It's Monday, Day Seven of 7 Days in NYC, and the UFC is celebrating Black History Month with a week-long media tour featuring stops in Atlanta, Washington, D.C., Philadelphia, Los Angeles, and, of course, New York City. Today's festivities include a visit to the Boys and Girls Club in Harlem, so I pick my 6-year-old daughter up from school and drive on over.
The Boys and Girls Club is where kids go after school to study, do homework, or stay busy doing something constructive in lieu of wandering the mean streets tipping over cars. My daughter and I arrive early, so when UFC champ Demetrious Johnson, TUF star Uriah Hall and media personality Karyn Bryant get there, they see us doing sprints back and forth on the gymnasium floor.
Soon the place will be loud with raucous youngin', aged five to about 12, but before they come, someone finds a basketball, and "Mighty Mouse", Hall and Bryant shoot some hoops.
They're awful. Which is to be expected. If Johnson and Hall didn't spend all their time practicing to be awesome fighters, well, they wouldn't be awesome fighters. But it's almost comical how the UFC champ misses even the easy layups.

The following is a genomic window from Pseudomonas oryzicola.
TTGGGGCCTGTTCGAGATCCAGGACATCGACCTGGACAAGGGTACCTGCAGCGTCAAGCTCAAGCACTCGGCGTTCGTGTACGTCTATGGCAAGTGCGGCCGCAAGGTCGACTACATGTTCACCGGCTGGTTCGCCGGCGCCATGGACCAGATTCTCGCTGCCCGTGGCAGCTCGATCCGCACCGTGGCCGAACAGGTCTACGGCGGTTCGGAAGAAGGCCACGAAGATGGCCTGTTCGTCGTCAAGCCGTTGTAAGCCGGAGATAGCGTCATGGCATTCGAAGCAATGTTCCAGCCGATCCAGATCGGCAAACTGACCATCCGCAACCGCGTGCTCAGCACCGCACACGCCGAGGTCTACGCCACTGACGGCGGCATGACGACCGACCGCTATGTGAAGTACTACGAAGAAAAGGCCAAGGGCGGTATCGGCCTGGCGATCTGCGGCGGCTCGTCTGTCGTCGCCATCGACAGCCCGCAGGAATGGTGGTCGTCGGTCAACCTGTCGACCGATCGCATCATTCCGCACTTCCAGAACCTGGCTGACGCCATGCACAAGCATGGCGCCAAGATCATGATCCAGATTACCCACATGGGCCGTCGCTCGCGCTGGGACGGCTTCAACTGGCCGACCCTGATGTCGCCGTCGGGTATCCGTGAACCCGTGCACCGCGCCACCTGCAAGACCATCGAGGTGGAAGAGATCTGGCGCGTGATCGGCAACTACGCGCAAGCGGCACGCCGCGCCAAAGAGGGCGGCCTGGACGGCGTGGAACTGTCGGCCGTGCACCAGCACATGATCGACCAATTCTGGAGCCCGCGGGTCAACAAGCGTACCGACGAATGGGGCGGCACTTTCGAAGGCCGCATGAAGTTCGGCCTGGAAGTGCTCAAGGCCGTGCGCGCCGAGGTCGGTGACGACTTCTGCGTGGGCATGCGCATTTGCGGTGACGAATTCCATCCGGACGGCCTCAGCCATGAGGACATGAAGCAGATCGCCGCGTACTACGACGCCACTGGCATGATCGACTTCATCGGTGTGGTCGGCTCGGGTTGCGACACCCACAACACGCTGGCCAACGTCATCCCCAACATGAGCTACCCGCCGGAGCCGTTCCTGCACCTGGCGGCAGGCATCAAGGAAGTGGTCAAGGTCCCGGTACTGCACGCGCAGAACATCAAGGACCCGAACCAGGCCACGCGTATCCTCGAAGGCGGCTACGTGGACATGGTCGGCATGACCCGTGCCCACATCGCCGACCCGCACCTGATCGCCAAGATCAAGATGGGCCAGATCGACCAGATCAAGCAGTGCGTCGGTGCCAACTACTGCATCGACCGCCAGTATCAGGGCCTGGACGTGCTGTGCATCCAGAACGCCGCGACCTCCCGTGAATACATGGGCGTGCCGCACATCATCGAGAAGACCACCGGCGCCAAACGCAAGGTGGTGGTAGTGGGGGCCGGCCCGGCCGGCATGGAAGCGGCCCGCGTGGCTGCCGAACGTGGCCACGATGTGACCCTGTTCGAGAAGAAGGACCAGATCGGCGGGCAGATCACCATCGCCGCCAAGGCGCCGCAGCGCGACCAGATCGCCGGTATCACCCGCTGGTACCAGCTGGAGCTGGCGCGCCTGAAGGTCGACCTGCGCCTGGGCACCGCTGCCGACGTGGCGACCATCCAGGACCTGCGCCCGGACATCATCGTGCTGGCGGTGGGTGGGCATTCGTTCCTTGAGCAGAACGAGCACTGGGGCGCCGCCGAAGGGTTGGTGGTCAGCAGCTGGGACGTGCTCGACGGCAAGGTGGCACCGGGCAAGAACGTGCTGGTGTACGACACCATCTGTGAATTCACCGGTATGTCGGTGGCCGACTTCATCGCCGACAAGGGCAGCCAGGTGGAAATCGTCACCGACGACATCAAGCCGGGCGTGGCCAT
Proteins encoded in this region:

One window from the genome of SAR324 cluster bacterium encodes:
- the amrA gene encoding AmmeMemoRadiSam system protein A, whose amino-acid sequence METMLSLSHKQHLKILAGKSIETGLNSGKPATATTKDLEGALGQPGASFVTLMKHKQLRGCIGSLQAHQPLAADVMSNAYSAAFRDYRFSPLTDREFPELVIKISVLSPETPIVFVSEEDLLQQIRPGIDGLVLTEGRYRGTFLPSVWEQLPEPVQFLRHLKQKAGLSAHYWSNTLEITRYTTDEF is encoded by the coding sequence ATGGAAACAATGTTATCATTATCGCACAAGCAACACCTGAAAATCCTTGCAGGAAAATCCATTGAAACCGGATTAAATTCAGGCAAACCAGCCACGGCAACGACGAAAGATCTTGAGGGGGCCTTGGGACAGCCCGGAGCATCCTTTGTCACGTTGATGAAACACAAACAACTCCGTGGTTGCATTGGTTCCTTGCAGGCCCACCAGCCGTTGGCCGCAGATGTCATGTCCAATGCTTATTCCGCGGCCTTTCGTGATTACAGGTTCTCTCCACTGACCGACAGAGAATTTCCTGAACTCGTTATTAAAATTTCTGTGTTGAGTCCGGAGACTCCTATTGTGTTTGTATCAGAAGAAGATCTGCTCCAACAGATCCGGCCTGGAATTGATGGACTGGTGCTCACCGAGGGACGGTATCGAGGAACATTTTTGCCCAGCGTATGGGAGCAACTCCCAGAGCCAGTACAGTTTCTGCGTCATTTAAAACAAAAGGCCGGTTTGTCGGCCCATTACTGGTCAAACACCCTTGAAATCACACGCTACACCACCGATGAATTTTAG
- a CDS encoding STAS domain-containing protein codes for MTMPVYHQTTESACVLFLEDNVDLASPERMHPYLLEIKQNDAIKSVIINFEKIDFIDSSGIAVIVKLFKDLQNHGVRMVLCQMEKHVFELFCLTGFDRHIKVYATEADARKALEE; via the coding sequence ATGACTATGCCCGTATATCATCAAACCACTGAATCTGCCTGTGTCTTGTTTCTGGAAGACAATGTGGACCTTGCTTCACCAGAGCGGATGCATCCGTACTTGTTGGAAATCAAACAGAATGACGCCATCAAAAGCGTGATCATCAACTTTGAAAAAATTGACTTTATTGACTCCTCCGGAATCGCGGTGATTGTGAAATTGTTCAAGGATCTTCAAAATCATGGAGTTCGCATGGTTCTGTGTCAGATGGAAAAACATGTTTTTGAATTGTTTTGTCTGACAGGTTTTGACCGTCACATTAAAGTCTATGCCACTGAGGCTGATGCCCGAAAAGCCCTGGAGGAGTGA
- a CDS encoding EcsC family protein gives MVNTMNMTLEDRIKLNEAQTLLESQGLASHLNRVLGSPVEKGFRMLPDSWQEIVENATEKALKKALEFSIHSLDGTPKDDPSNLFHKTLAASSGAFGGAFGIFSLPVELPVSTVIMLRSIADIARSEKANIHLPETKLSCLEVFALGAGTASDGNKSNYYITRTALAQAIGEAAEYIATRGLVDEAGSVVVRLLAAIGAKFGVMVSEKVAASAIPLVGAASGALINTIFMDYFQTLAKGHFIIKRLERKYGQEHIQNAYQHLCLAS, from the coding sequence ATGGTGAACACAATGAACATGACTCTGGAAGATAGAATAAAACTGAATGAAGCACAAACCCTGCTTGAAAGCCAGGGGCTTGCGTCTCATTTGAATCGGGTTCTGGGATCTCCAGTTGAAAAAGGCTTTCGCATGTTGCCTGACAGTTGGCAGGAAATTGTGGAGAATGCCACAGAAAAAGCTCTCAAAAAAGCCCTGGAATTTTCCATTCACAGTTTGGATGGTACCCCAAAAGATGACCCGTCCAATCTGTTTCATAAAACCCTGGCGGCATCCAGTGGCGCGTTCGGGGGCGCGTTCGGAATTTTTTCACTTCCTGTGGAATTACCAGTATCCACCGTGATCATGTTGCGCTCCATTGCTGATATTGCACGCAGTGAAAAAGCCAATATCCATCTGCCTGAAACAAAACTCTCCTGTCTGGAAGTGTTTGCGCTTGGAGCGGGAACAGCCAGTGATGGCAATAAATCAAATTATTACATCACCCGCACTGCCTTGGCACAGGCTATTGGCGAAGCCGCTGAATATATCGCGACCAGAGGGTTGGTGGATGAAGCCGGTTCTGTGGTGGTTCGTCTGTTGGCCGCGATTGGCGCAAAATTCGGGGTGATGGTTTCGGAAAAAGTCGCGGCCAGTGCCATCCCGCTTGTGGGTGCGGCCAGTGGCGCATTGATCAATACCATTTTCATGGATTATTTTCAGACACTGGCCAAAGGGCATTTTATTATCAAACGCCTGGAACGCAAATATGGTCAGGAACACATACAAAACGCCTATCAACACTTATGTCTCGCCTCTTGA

However, when the room is full of kids, many of whom are acting out and unaccustomed to having to pay attention and be polite, Johnson and Hall excel (for years Hall taught the kids' classes at the Manhattan Tiger Schulmann school).
Bryant leads off the discussion by explaining what the sport is and who the two men beside her are - a necessary explanation given that these kids are nowhere near MMA's target demographic. Yet the kids recognize Johnson and Hall for fighters, and when the duo demonstrate some techniques, everyone is enthralled.
For Johnson, it's an ultra-fast combo that ends with a liver shot...
For Hall, it's his infamous spinning hook-kick...
The Q&A session leads to some hilarious moments. One kids raises his hand, and when Johnson calls on him, he says, "The UFC is bad because they make people bleed." Johnson hits that knuckleball back with the old "contest between skilled fighters" retort.
Hall, meanwhile, is asked if he could beat Brock Lesnar.
Dealing with bullies seems to be the underlying message Johnson and Hall try to put across - a topic maybe not so apropos of Black History Month, but hey, you try talking to a hundred crazy kids.
When the session draws to a close everyone gathers around for a group photo. Then the kids line up, and the champ and the TUFer go to work furiously autographing pics and handing them out.
Will this be the year Johnson, Hall and the rest of the UFC clan will finally be allowed to fight here? Maybe, maybe not. But the UFC will come either way, making their presence known to the media, the politicians and the kids. Given the circumstances, what more could you ask for?
As we're heading out, I ask my daughter if she had fun. In her hands is a signed pic from Johnson. She says "yes" with a smile.
Thus ends 7 days in NYC.